I’m not going to lie, I was struggling for inspiration on writing a blog this month, and then the Liverpool vs West Brom game happened. People have been crying out for technology to be used in football for years and the whole concept of a video-assistant referee (VAR) seemed like a good idea. However, what occurred in the FA cup match on Saturday evening raised more cons than pros on the use of technology in football.
Football is loved for its entertainment value, the end-to-end, fast paced, high drama elements are all part of the attraction. The seamlessness of the matches is why it’s aptly nicknamed “The Beautiful Game” but on Saturday when VAR took centre stage it resulted in confusion, miscommunication, and painfully long stoppages.
The whole premise of VAR in football is to minimise the impact that human error has on the outcome of matches – so in essence, it’s not a bad idea, right?
As my colleague, Ben, pointed out in his blog ‘A response to critics of video-assistant refereeing’ VAR has always been a hotly debated topic in the sport. However, since its launch in the FA cup, it’s not the concept behind VAR in football that is receiving criticism, it’s the implementation that isn’t quite working for people.
In sports such as tennis, rugby and cricket, fans inside the stadium are shown the action that the officials are reviewing. Those fans watching the sports on TV also have access to the conversations the officials are having in the referral process. My main issue with the game between Liverpool vs West Brom was that there was a severe lack of communication between the officials and the spectators inside the ground, many of whom didn’t clearly know which incident the referee was reviewing back on VAR.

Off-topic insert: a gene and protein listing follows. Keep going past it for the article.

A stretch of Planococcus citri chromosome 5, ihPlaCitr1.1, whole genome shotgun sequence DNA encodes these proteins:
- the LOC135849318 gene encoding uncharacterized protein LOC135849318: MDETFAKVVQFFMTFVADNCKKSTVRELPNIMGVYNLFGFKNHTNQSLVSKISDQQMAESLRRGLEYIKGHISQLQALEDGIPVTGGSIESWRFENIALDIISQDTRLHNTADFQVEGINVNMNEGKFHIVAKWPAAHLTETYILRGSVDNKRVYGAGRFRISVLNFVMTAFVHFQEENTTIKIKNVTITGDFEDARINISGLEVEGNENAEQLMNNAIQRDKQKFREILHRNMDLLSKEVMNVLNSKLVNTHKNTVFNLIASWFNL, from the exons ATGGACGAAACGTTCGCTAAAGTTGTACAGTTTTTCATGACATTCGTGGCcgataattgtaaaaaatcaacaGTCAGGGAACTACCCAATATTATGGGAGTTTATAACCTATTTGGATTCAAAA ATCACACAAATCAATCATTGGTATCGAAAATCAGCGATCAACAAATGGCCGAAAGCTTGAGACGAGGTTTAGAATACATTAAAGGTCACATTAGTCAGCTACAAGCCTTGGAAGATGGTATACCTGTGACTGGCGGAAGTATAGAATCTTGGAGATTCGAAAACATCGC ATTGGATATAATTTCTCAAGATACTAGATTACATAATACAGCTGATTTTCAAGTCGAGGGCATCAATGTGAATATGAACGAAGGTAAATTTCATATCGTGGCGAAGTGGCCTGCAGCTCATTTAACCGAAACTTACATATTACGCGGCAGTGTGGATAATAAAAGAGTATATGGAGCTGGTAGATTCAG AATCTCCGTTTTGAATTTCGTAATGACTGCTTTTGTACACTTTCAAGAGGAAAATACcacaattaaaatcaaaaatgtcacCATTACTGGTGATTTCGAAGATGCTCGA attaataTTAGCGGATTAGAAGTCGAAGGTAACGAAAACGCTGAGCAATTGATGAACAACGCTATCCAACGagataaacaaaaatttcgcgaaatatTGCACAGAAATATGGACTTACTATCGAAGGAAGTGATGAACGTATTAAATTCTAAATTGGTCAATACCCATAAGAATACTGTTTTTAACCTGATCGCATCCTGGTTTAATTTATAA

Another grouch I had with what took place on Saturday is the referee Craig Pawson took nearly four minutes to decide whether it was a penalty or not. Now I know that could be interpreted as being the referee’s fault but if this technology, which is meant to be helping officials with their decisions, is taking the fluidity out of the game then I’m not sure how this is a positive for the sport.
Of course, I understand that this is only the beginning of VAR in football and like all things new, it takes time in figuring out its best use. I just hope they manage to find a way that limits stoppage time and doesn’t suck out the emotion and entertainment that this great sport offers.